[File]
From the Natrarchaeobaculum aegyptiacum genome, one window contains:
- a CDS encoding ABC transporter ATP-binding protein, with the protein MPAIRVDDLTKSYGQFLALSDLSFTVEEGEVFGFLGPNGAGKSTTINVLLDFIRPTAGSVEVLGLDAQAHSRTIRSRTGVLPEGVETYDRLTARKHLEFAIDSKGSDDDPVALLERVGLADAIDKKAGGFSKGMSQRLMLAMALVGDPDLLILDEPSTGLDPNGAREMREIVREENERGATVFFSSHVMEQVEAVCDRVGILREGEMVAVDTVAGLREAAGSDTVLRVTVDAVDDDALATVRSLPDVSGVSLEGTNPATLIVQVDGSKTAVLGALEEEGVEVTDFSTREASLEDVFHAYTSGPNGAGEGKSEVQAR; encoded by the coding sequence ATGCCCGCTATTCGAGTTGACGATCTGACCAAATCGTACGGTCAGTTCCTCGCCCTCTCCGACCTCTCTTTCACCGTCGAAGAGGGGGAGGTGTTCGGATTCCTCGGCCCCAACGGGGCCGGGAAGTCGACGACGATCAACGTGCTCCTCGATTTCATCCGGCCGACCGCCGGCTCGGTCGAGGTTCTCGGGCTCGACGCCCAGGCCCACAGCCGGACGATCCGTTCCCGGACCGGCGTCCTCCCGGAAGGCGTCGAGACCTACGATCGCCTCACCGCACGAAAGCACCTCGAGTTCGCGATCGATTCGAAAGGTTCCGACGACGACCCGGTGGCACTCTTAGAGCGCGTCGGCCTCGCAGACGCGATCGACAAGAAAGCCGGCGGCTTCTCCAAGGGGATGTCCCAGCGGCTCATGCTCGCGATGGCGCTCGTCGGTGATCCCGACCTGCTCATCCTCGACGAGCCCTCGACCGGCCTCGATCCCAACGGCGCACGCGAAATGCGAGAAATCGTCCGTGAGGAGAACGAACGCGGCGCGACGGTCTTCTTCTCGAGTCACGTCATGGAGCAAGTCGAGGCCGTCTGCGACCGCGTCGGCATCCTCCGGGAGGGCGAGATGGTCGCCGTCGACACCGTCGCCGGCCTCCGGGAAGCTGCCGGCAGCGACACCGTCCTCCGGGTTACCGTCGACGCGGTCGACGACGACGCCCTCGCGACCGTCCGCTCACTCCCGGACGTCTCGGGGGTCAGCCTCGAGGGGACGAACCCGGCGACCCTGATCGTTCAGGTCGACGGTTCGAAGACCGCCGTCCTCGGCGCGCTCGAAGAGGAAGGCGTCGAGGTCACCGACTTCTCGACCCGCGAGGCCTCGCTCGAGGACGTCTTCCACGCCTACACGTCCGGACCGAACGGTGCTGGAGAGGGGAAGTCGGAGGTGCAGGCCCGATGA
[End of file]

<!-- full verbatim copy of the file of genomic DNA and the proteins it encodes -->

From the Natrarchaeobaculum aegyptiacum genome, one window contains:
- a CDS encoding ABC transporter ATP-binding protein, with the protein MPAIRVDDLTKSYGQFLALSDLSFTVEEGEVFGFLGPNGAGKSTTINVLLDFIRPTAGSVEVLGLDAQAHSRTIRSRTGVLPEGVETYDRLTARKHLEFAIDSKGSDDDPVALLERVGLADAIDKKAGGFSKGMSQRLMLAMALVGDPDLLILDEPSTGLDPNGAREMREIVREENERGATVFFSSHVMEQVEAVCDRVGILREGEMVAVDTVAGLREAAGSDTVLRVTVDAVDDDALATVRSLPDVSGVSLEGTNPATLIVQVDGSKTAVLGALEEEGVEVTDFSTREASLEDVFHAYTSGPNGAGEGKSEVQAR; encoded by the coding sequence ATGCCCGCTATTCGAGTTGACGATCTGACCAAATCGTACGGTCAGTTCCTCGCCCTCTCCGACCTCTCTTTCACCGTCGAAGAGGGGGAGGTGTTCGGATTCCTCGGCCCCAACGGGGCCGGGAAGTCGACGACGATCAACGTGCTCCTCGATTTCATCCGGCCGACCGCCGGCTCGGTCGAGGTTCTCGGGCTCGACGCCCAGGCCCACAGCCGGACGATCCGTTCCCGGACCGGCGTCCTCCCGGAAGGCGTCGAGACCTACGATCGCCTCACCGCACGAAAGCACCTCGAGTTCGCGATCGATTCGAAAGGTTCCGACGACGACCCGGTGGCACTCTTAGAGCGCGTCGGCCTCGCAGACGCGATCGACAAGAAAGCCGGCGGCTTCTCCAAGGGGATGTCCCAGCGGCTCATGCTCGCGATGGCGCTCGTCGGTGATCCCGACCTGCTCATCCTCGACGAGCCCTCGACCGGCCTCGATCCCAACGGCGCACGCGAAATGCGAGAAATCGTCCGTGAGGAGAACGAACGCGGCGCGACGGTCTTCTTCTCGAGTCACGTCATGGAGCAAGTCGAGGCCGTCTGCGACCGCGTCGGCATCCTCCGGGAGGGCGAGATGGTCGCCGTCGACACCGTCGCCGGCCTCCGGGAAGCTGCCGGCAGCGACACCGTCCTCCGGGTTACCGTCGACGCGGTCGACGACGACGCCCTCGCGACCGTCCGCTCACTCCCGGACGTCTCGGGGGTCAGCCTCGAGGGGACGAACCCGGCGACCCTGATCGTTCAGGTCGACGGTTCGAAGACCGCCGTCCTCGGCGCGCTCGAAGAGGAAGGCGTCGAGGTCACCGACTTCTCGACCCGCGAGGCCTCGCTCGAGGACGTCTTCCACGCCTACACGTCCGGACCGAACGGTGCTGGAGAGGGGAAGTCGGAGGTGCAGGCCCGATGA